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Rare is one of the four rarities of Magic cards. Cards that are of the rare rarity are often referred to as "rares."

Description[ | ]

Rares have been identified by a gold-filled expansion symbol since the Exodus expansion. In sets printed before Exodus rarity was not denoted on cards.

In Draft, the rares are often the first cards that are to be picked up.[1]

Appearance in boosters[ | ]

Regular 15-card booster packs (later known as Draft Boosters) usually contained 1 rare or mythic rare. Some of the earliest expansions; including Arabian Nights, Antiquities, The Dark, Fallen Empires, and Homelands; were packaged in 8-card booster packs that had no rares. The Alliances and Chronicles expansions were sold in 12-card booster packs that usually contained one rare. However, since Time Spiral, premium (foil) cards no longer replace a card of the same rarity, thus allowing for the possibility of two rares per pack (one foil and one regular).

Different kinds of rares[ | ]

Expansions through Alliances, excluding Ice Age, had some common, uncommon, and rare cards that were more prevalent than others. This was the result of some cards appearing more often than others on the printer's sheet of uncut cards. For example, Scarwood Bandits is a "U1" uncommon, and Whirling Catapult is a "R6" rare; the number in this code represents the number of times the card appears on the printer's sheet of uncut cards. "R6" rares are therefore six times as abundant as "R1" rares. Additionally, since 8-card booster packs contained no true rare cards, "U1" uncommons are often referred to as the "rares" in these expansions.

Mythic rare, one step higher than rare, was introduced in the Alara block (2008).

With the release of Play Boosters for Murders at Karlov Manor in 2024, the multiple "wildcard" slots give the opportunity of multiple rares in a pack, and certain rares that can be kept out of the conventional rare slot but appear more often in the wildcard slots. The latter occurred with the MKM surveil land cycle. The percentages of opening more than one rare:[2]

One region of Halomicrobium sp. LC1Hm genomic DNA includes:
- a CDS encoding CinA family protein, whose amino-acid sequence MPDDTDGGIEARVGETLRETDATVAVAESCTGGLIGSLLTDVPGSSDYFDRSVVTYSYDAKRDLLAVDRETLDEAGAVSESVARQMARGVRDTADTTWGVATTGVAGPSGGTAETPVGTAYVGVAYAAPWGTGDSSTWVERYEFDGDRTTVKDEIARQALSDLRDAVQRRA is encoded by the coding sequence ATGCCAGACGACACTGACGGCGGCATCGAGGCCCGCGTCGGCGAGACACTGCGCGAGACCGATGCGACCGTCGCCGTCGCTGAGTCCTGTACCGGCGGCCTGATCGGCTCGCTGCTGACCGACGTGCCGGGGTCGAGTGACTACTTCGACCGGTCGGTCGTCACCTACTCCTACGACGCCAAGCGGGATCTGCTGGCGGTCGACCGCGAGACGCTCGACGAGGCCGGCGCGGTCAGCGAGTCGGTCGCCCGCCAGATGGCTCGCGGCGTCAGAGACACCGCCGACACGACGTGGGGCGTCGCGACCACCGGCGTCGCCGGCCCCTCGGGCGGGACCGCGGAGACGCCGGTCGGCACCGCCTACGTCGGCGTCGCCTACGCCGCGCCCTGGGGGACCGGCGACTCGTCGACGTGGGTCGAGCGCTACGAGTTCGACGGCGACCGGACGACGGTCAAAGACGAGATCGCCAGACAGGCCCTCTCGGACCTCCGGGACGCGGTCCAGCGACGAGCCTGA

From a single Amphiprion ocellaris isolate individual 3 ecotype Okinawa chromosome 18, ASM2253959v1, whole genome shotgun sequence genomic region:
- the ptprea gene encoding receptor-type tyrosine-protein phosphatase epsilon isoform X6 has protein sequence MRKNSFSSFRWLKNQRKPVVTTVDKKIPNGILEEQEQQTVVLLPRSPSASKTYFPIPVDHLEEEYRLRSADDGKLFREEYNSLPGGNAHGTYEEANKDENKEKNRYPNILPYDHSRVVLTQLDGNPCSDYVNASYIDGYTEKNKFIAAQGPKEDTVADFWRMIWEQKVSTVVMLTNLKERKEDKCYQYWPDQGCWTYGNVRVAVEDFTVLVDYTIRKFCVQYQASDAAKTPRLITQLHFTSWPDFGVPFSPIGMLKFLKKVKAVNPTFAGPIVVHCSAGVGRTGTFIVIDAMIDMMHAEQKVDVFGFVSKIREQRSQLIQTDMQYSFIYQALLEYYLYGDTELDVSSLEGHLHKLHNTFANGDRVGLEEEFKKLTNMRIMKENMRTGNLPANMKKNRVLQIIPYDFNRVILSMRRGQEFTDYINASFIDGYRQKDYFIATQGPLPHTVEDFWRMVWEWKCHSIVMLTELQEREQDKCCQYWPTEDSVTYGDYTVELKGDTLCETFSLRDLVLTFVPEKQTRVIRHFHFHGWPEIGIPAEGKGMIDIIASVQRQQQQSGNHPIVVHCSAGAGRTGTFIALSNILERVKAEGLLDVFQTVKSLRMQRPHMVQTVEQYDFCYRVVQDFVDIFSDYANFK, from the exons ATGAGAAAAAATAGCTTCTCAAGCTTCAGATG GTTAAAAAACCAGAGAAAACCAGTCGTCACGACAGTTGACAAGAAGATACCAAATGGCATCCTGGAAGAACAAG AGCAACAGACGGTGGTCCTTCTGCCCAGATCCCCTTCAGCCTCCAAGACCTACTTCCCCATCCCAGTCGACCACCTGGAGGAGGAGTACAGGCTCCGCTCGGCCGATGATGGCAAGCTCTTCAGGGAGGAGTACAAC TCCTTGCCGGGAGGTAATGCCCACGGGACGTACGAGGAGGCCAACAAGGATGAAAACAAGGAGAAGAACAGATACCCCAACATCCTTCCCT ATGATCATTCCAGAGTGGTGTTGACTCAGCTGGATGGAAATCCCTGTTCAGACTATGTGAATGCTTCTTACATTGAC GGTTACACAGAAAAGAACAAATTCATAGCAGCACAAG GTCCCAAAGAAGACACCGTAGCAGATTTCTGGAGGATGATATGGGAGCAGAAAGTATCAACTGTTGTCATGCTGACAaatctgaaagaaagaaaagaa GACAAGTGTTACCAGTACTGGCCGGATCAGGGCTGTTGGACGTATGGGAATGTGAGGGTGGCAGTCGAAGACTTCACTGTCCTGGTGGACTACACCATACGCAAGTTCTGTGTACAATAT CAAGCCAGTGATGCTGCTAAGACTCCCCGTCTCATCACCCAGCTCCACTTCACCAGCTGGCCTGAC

• 2 - 37%
  • 3 - 4%
  • 4 - <1%

Why rare?[ | ]

Cards become rare for the following reasons:[3][4]

  • Too complex to be common or uncommon
  • Rules complications R&D doesn't wish to put in common or uncommon
  • Too wordy, requiring microtext (a smaller font)
  • Big creatures or big spells that need to be rare to keep their specialness
  • Cool, unique creatures or spells that need to be rare to keep their specialness
  • Narrow cards created for constructed (and not limited)
  • Cards that prove disruptive to sealed or draft
  • Cards that could be uncommon or rare but there's no room left in uncommon
  • Part of a rare cycle
  • R&D needs to make the card rare to keep a balance of “good” cards throughout the three rarities

References[ | ]

  1. Gavin Verhey (July 6, 2017). "Let's Talk about Rares". Wizards of the Coast.
  2. Mark Rosewater (October 17, 2023). "I am concerned with the booster change how it will affect tournament play.". Blogatog. Tumblr.
  3. Mark Rosewater (February 25, 2002). "Rare, but Well Done". Wizards of the Coast.
  4. Mark Rosewater (March 12, 2018). "Quite the Rarity". Wizards of the Coast.